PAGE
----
social and economic problems, but an understanding of the biological functioning of the system is a prerequisite to amelioration of such problems.

The slash-and-burn farmer is perhaps the principal agent of rain forest destruction, and it is commonplace to hear that he must be stopped. The key question is: “How to stop him?” Simply enacting legislation that would prevent him from further cutting cannot work, for the need for food grows with the blossoming population, and slash-and-burn is the only proven way of exploiting the land. It will continue until suitable alternatives are provided.

In the search for alternatives to destruction, four major projects were selected by STRI researchers, who believe that their knowledge of the species involved combined with the possibilities of finding less destructive crops could be productive. These projects are management of the green iguana, captive breeding of the paca, forest gardening or experimentation with crops that cause minimum perturbation in the existing forest, and management of game mammals. It was, of course, realized that quick fixes can not be expected in the face of so many complex problems, but success in even one or two projects could contribute greatly toward decreasing the seriousness of those problems.


For over two decades, basic research at STRI has led to great increases in knowledge of the biology of the green iguana (Burghardt and Rand, 1982). Formerly a wide-ranging reptile, and prized as a protein source for more than 7,000 years, this animal is now drastically decreasing in numbers due to habitat destruction from slash-and-burn farming, conversion of forested lands to pasture, increased use of biocides, and uncontrolled hunting. Through much of the natural range of the green iguana, there is a widespread belief that the about-to-be-laid eggs have aphrodisiac properties, and the gravid females, which are easily discovered as they converge on traditional, communal nesting areas, are especially vulnerable.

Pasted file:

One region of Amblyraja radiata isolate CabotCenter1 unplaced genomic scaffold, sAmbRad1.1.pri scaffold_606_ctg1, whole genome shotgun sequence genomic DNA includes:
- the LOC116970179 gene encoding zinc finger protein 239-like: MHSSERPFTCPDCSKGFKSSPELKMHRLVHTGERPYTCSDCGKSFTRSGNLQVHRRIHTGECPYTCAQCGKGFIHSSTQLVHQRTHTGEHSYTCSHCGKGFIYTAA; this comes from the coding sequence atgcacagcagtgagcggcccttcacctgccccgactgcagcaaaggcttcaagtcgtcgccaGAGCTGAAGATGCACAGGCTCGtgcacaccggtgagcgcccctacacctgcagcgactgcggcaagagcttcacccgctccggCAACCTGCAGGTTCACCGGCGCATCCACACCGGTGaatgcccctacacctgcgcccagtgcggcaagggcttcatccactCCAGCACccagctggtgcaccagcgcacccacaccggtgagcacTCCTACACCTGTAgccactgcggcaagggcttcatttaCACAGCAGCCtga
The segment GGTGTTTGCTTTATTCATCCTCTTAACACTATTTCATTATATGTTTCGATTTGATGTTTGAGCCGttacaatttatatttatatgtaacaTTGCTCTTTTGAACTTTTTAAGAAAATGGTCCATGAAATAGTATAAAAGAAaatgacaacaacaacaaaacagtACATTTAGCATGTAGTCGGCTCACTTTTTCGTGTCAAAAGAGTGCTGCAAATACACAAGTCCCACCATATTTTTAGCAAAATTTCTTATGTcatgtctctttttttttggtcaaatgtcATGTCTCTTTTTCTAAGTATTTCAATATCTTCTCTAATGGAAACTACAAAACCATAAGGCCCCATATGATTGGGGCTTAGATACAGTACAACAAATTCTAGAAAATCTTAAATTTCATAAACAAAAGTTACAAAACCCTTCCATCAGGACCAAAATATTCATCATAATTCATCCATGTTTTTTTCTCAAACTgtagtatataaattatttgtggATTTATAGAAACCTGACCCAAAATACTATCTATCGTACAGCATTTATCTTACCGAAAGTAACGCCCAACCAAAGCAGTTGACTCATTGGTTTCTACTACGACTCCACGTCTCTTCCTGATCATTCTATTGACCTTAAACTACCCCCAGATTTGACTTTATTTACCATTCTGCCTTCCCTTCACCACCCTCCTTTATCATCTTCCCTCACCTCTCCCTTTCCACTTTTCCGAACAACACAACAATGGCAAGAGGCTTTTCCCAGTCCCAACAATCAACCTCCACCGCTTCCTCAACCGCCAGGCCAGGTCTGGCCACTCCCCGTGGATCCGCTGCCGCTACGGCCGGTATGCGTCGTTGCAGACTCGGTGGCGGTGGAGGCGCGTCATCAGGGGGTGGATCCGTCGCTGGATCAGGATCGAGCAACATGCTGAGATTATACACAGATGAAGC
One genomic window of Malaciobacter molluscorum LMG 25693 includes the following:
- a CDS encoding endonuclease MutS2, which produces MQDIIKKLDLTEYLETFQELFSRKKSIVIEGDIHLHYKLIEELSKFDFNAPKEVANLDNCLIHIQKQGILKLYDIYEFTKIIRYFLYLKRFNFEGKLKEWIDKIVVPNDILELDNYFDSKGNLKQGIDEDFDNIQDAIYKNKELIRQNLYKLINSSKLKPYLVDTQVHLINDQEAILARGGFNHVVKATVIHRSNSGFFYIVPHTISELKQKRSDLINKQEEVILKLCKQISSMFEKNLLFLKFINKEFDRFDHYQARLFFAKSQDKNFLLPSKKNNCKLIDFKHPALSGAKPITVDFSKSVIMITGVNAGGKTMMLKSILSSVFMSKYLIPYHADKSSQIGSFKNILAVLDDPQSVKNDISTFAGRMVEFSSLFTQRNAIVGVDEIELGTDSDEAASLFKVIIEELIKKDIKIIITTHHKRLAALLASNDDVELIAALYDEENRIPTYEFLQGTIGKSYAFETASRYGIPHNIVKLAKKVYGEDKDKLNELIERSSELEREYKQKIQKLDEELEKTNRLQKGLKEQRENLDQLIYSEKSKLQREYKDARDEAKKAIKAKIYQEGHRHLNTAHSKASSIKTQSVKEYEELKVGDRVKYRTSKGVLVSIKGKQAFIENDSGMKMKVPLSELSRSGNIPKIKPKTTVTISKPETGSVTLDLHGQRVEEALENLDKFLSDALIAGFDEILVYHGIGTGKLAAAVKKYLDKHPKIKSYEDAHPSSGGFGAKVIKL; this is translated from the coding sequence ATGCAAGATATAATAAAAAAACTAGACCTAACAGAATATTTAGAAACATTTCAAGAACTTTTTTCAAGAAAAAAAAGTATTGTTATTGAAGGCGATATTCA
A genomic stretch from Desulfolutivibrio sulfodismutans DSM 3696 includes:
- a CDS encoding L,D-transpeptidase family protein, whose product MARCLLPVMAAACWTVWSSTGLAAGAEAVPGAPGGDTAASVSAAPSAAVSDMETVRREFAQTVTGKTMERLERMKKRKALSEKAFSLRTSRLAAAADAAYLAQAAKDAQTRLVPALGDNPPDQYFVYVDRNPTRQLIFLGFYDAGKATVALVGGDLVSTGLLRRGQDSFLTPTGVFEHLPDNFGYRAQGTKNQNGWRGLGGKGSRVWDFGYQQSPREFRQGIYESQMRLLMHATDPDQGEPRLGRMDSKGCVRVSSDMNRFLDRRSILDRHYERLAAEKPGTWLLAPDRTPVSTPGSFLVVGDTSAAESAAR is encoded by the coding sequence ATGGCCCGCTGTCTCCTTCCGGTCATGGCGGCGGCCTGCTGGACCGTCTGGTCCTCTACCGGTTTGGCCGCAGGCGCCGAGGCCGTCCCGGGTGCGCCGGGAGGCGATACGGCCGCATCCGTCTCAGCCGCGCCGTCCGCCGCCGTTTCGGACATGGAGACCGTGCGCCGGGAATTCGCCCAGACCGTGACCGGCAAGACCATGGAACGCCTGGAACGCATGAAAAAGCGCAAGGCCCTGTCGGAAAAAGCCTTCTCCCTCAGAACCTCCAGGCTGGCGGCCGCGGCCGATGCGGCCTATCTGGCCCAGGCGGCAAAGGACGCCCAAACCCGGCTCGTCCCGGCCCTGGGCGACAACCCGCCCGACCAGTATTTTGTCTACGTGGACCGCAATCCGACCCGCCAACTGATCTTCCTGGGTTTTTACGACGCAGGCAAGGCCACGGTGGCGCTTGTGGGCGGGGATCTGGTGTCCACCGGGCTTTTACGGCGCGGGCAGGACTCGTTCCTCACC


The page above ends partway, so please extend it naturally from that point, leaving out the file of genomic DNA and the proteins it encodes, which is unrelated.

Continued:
An early goal in this project was to reduce egg and hatchling mortality. Eggs laid in the wild have about 50% hatching success, and only 5% of the hatchlings survive their first year. Techniques developed at STRI have yielded captive hatching success in excess of 95%. Moreover, survival to the yearling stage is near 100%. Captive-raised hatchlings are fed a low-cost, high-protein diet and gain weight twice as fast as wild iguanas. An artificial nest developed by STRI to facilitate egg collection is preferred by both wild and captive females over nests of their own construction. Techniques developed at STRI ensure production of a predictable number of young iguanas and their regulated multiplication in captivity (Werner, 1986).

Several new directions, including studies of nutrition and disease control, as well as experimental releases of yearlings into the wild, are now being explored. In December 1985, reintroduction experiments using 1,200 7- to 10-month-old, captive-raised iguanas were begun in appropriate habitats in rural communities. Their survival from the age at which they were released appears to be comparable to that of wild-born animals. The repopulation experiment is accompanied by an education project designed to encourage rational resource management and to

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